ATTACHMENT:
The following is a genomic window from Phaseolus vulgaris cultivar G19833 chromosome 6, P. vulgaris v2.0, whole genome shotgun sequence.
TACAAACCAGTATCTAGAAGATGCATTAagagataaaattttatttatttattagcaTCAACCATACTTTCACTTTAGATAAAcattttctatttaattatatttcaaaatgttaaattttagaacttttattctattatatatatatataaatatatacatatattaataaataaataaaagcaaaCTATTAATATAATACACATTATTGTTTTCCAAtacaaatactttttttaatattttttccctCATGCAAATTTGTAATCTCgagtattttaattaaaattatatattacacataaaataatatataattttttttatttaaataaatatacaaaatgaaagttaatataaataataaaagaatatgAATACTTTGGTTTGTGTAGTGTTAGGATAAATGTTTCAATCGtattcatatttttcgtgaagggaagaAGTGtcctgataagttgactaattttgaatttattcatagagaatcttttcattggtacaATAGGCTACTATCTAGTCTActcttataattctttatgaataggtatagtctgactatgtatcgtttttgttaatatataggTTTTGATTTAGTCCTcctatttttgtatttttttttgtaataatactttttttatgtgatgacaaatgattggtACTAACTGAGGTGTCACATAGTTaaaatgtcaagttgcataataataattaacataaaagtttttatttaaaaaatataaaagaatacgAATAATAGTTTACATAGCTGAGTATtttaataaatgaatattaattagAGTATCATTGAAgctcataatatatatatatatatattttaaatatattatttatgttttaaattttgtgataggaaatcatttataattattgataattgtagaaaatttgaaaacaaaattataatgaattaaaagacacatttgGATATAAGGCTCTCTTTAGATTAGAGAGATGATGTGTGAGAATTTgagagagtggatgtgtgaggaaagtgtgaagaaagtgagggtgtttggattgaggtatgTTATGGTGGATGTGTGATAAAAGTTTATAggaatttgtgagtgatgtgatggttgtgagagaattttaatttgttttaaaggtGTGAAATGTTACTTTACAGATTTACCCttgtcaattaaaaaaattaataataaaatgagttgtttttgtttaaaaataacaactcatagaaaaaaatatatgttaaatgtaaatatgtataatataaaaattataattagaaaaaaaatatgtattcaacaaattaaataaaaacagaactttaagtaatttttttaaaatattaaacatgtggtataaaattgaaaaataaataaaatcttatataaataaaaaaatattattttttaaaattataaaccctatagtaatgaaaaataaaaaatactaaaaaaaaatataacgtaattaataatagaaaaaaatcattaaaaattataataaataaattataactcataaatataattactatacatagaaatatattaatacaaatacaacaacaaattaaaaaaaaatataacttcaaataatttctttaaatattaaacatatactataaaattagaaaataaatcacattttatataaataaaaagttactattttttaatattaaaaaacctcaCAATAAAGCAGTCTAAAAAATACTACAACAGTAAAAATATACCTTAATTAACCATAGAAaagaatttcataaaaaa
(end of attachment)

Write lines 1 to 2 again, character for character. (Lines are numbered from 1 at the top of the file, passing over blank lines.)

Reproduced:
The following is a genomic window from Phaseolus vulgaris cultivar G19833 chromosome 6, P. vulgaris v2.0, whole genome shotgun sequence.
TACAAACCAGTATCTAGAAGATGCATTAagagataaaattttatttatttattagcaTCAACCATACTTTCACTTTAGATAAAcattttctatttaattatatttcaaaatgttaaattttagaacttttattctattatatatatatataaatatatacatatattaataaataaataaaagcaaaCTATTAATATAATACACATTATTGTTTTCCAAtacaaatactttttttaatattttttccctCATGCAAATTTGTAATCTCgagtattttaattaaaattatatattacacataaaataatatataattttttttatttaaataaatatacaaaatgaaagttaatataaataataaaagaatatgAATACTTTGGTTTGTGTAGTGTTAGGATAAATGTTTCAATCGtattcatatttttcgtgaagggaagaAGTGtcctgataagttgactaattttgaatttattcatagagaatcttttcattggtacaATAGGCTACTATCTAGTCTActcttataattctttatgaataggtatagtctgactatgtatcgtttttgttaatatataggTTTTGATTTAGTCCTcctatttttgtatttttttttgtaataatactttttttatgtgatgacaaatgattggtACTAACTGAGGTGTCACATAGTTaaaatgtcaagttgcataataataattaacataaaagtttttatttaaaaaatataaaagaatacgAATAATAGTTTACATAGCTGAGTATtttaataaatgaatattaattagAGTATCATTGAAgctcataatatatatatatatatattttaaatatattatttatgttttaaattttgtgataggaaatcatttataattattgataattgtagaaaatttgaaaacaaaattataatgaattaaaagacacatttgGATATAAGGCTCTCTTTAGATTAGAGAGATGATGTGTGAGAATTTgagagagtggatgtgtgaggaaagtgtgaagaaagtgagggtgtttggattgaggtatgTTATGGTGGATGTGTGATAAAAGTTTATAggaatttgtgagtgatgtgatggttgtgagagaattttaatttgttttaaaggtGTGAAATGTTACTTTACAGATTTACCCttgtcaattaaaaaaattaataataaaatgagttgtttttgtttaaaaataacaactcatagaaaaaaatatatgttaaatgtaaatatgtataatataaaaattataattagaaaaaaaatatgtattcaacaaattaaataaaaacagaactttaagtaatttttttaaaatattaaacatgtggtataaaattgaaaaataaataaaatcttatataaataaaaaaatattattttttaaaattataaaccctatagtaatgaaaaataaaaaatactaaaaaaaaatataacgtaattaataatagaaaaaaatcattaaaaattataataaataaattataactcataaatataattactatacatagaaatatattaatacaaatacaacaacaaattaaaaaaaaatataacttcaaataatttctttaaatattaaacatatactataaaattagaaaataaatcacattttatataaataaaaagttactattttttaatattaaaaaacctcaCAATAAAGCAGTCTAAAAAATACTACAACAGTAAAAATATACCTTAATTAACCATAGAAaagaatttcataaaaaa